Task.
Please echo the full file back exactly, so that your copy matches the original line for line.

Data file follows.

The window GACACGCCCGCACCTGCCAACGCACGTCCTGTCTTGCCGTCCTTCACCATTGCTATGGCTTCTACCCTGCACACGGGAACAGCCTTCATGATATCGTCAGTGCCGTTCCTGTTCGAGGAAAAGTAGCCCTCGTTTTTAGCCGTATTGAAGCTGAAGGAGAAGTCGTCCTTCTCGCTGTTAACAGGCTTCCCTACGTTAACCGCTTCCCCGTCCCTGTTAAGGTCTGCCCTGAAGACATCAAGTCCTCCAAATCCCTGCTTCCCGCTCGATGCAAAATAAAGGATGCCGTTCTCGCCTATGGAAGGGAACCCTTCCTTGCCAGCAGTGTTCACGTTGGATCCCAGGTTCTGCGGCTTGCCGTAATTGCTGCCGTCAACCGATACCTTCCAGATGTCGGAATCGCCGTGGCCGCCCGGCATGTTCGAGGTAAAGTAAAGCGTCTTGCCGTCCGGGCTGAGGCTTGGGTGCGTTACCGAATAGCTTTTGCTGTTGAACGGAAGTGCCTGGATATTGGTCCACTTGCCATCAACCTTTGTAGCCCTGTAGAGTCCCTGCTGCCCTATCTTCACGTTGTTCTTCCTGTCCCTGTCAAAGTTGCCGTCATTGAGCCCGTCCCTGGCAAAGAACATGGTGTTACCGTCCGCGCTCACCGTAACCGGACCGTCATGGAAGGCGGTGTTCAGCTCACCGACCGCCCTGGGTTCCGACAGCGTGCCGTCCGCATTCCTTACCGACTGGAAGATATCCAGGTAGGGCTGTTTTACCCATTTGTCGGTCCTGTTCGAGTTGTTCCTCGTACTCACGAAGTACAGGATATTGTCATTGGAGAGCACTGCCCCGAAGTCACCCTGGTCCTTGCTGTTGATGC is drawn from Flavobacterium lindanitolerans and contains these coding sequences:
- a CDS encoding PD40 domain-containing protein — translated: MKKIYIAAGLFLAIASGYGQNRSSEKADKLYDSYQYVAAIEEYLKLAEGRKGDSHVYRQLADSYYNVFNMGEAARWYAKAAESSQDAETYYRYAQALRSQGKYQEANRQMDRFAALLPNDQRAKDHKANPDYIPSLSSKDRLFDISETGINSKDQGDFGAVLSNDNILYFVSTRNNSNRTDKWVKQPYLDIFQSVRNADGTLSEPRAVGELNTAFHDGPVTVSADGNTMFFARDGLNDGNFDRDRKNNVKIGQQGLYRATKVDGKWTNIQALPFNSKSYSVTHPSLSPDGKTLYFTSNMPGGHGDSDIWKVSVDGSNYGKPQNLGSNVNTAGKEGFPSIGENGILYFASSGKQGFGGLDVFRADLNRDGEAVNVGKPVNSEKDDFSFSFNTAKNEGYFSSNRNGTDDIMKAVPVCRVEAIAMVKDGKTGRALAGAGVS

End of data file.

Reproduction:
The window GACACGCCCGCACCTGCCAACGCACGTCCTGTCTTGCCGTCCTTCACCATTGCTATGGCTTCTACCCTGCACACGGGAACAGCCTTCATGATATCGTCAGTGCCGTTCCTGTTCGAGGAAAAGTAGCCCTCGTTTTTAGCCGTATTGAAGCTGAAGGAGAAGTCGTCCTTCTCGCTGTTAACAGGCTTCCCTACGTTAACCGCTTCCCCGTCCCTGTTAAGGTCTGCCCTGAAGACATCAAGTCCTCCAAATCCCTGCTTCCCGCTCGATGCAAAATAAAGGATGCCGTTCTCGCCTATGGAAGGGAACCCTTCCTTGCCAGCAGTGTTCACGTTGGATCCCAGGTTCTGCGGCTTGCCGTAATTGCTGCCGTCAACCGATACCTTCCAGATGTCGGAATCGCCGTGGCCGCCCGGCATGTTCGAGGTAAAGTAAAGCGTCTTGCCGTCCGGGCTGAGGCTTGGGTGCGTTACCGAATAGCTTTTGCTGTTGAACGGAAGTGCCTGGATATTGGTCCACTTGCCATCAACCTTTGTAGCCCTGTAGAGTCCCTGCTGCCCTATCTTCACGTTGTTCTTCCTGTCCCTGTCAAAGTTGCCGTCATTGAGCCCGTCCCTGGCAAAGAACATGGTGTTACCGTCCGCGCTCACCGTAACCGGACCGTCATGGAAGGCGGTGTTCAGCTCACCGACCGCCCTGGGTTCCGACAGCGTGCCGTCCGCATTCCTTACCGACTGGAAGATATCCAGGTAGGGCTGTTTTACCCATTTGTCGGTCCTGTTCGAGTTGTTCCTCGTACTCACGAAGTACAGGATATTGTCATTGGAGAGCACTGCCCCGAAGTCACCCTGGTCCTTGCTGTTGATGC is drawn from Flavobacterium lindanitolerans and contains these coding sequences:
- a CDS encoding PD40 domain-containing protein — translated: MKKIYIAAGLFLAIASGYGQNRSSEKADKLYDSYQYVAAIEEYLKLAEGRKGDSHVYRQLADSYYNVFNMGEAARWYAKAAESSQDAETYYRYAQALRSQGKYQEANRQMDRFAALLPNDQRAKDHKANPDYIPSLSSKDRLFDISETGINSKDQGDFGAVLSNDNILYFVSTRNNSNRTDKWVKQPYLDIFQSVRNADGTLSEPRAVGELNTAFHDGPVTVSADGNTMFFARDGLNDGNFDRDRKNNVKIGQQGLYRATKVDGKWTNIQALPFNSKSYSVTHPSLSPDGKTLYFTSNMPGGHGDSDIWKVSVDGSNYGKPQNLGSNVNTAGKEGFPSIGENGILYFASSGKQGFGGLDVFRADLNRDGEAVNVGKPVNSEKDDFSFSFNTAKNEGYFSSNRNGTDDIMKAVPVCRVEAIAMVKDGKTGRALAGAGVS